If Hernando de Soto was overestimating how much wealth the world's poor have accumulated by 200 percent, they would still hold 20 times the value of all foreign aid received since 1945. Unfortunately, most if not all of those assets are held outside the formal legal structure for property in their respective countries. In other words, the poor cannot use their land as collateral for anything larger than a microloan because there is no centralized title registry for banks to verify ownership. As a result, the poor cannot access the full value of the wealth they have accumulated, leaving their governments to seek outside sources of investment.
As this previous post points out, governments are granting property rights to foreigners without regard or compensation for rural entrepreneurs who have lived on and worked the land for generations. Keeping the poor in mind, those rural entrepreneurs also know best how to improve the productive capacity of the land without sacrificing future productivity, but the constant threat of land seizures is a disincentive to make such long-term improvements.
The lack of property rights is one of many obstacles facing rural entrepreneurs, who make up most of the world's poor. They know those obstacles best, but they lack the political presence to advocate for their removal. Giving rural entrepreneurs a larger political presence is not a typical focus for international development or social justice. The drivers of such transformation are membership-based business organizations such as local chambers of commerce -- organizations not usually associated with eradicating poverty but that are vital to developing institutions (such as a centralized title registry) that will unlock the great wealth that the poor already have.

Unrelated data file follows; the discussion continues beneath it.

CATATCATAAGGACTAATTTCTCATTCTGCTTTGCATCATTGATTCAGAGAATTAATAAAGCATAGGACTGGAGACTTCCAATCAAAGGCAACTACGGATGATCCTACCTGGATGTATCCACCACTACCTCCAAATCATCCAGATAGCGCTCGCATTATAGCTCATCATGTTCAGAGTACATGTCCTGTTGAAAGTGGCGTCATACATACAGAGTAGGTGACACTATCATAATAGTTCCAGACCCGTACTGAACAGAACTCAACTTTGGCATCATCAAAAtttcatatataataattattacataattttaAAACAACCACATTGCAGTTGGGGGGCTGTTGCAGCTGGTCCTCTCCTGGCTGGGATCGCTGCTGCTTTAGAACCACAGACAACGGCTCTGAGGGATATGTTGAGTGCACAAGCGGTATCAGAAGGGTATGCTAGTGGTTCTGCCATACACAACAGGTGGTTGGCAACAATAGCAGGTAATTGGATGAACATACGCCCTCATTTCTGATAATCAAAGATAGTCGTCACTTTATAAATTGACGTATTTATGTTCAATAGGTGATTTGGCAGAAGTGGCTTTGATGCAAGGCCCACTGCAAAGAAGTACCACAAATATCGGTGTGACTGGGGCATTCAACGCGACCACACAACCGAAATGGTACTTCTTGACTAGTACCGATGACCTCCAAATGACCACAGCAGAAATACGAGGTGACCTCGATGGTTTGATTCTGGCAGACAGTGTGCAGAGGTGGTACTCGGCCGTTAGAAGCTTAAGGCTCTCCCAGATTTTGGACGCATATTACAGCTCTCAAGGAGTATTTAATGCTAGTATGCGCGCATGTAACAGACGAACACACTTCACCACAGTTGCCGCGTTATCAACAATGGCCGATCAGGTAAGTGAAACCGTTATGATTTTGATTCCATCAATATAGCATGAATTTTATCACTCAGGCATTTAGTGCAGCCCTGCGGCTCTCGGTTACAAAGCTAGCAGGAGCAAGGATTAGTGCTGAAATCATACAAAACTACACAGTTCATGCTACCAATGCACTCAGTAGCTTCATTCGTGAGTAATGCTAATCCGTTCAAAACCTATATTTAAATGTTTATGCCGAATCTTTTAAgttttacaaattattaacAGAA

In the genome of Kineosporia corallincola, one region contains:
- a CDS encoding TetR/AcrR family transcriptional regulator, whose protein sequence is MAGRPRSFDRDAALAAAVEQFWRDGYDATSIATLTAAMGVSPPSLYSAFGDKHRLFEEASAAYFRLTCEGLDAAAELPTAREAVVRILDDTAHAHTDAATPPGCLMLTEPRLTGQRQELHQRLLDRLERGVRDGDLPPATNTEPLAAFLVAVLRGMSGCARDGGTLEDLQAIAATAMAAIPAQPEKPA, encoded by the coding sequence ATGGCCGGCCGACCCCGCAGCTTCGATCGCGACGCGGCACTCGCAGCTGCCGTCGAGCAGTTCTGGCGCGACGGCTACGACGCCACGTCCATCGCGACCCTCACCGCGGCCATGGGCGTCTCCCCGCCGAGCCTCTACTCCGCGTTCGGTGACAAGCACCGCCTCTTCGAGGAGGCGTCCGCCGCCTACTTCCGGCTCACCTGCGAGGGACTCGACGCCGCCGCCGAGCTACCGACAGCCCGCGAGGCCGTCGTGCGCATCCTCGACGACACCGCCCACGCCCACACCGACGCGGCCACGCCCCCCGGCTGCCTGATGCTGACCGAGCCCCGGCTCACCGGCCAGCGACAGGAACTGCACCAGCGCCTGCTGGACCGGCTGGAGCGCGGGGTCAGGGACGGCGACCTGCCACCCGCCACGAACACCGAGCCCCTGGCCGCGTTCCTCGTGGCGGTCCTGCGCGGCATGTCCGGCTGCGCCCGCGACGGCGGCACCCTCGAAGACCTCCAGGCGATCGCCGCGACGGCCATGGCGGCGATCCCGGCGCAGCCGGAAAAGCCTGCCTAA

One such business organization, the Private Enterprise Foundation (PEF), is an umbrella group of membership-based business organizations that has several programs designed to bring rural entrepreneurs into the political process. You can find a detailed look at PEF's efforts here.
With a greater political voice for rural entrepreneurs, the poor can be more than the measure of social justice -- they can be agents of it. The poor can lead the charge to eradicate poverty.
Oscar Perry Abello works in the Global Programs Department at the Center for International Private Enterprise, which has worked for 25 years to strengthen democracy through market-oriented reform. Oscar graduated from Villanova University in 2008 with a B.A. in Economics and a minor in Peace and Justice Studies, and can be reached at email@example.com. Read more about microfinance as an effective tool for international development in Sojourners magazine.